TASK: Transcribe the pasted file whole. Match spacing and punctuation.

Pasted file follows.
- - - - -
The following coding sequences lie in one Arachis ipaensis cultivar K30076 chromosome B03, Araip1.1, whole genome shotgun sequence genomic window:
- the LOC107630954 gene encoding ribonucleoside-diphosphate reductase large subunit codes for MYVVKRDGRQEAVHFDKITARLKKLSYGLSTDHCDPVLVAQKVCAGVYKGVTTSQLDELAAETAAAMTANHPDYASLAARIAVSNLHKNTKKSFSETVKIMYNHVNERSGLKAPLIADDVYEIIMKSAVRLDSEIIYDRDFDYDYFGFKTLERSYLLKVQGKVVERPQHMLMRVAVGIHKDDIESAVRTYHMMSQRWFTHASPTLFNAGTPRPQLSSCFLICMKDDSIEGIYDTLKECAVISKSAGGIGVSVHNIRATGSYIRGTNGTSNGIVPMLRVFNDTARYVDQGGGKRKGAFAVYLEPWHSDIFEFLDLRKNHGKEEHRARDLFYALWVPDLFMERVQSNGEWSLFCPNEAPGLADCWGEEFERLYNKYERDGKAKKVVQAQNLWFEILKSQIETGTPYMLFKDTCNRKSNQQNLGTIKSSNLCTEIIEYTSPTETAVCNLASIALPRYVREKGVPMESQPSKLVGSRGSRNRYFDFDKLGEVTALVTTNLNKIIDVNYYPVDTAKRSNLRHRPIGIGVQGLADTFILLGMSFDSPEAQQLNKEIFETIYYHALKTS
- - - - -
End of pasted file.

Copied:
The following coding sequences lie in one Arachis ipaensis cultivar K30076 chromosome B03, Araip1.1, whole genome shotgun sequence genomic window:
- the LOC107630954 gene encoding ribonucleoside-diphosphate reductase large subunit codes for MYVVKRDGRQEAVHFDKITARLKKLSYGLSTDHCDPVLVAQKVCAGVYKGVTTSQLDELAAETAAAMTANHPDYASLAARIAVSNLHKNTKKSFSETVKIMYNHVNERSGLKAPLIADDVYEIIMKSAVRLDSEIIYDRDFDYDYFGFKTLERSYLLKVQGKVVERPQHMLMRVAVGIHKDDIESAVRTYHMMSQRWFTHASPTLFNAGTPRPQLSSCFLICMKDDSIEGIYDTLKECAVISKSAGGIGVSVHNIRATGSYIRGTNGTSNGIVPMLRVFNDTARYVDQGGGKRKGAFAVYLEPWHSDIFEFLDLRKNHGKEEHRARDLFYALWVPDLFMERVQSNGEWSLFCPNEAPGLADCWGEEFERLYNKYERDGKAKKVVQAQNLWFEILKSQIETGTPYMLFKDTCNRKSNQQNLGTIKSSNLCTEIIEYTSPTETAVCNLASIALPRYVREKGVPMESQPSKLVGSRGSRNRYFDFDKLGEVTALVTTNLNKIIDVNYYPVDTAKRSNLRHRPIGIGVQGLADTFILLGMSFDSPEAQQLNKEIFETIYYHALKTS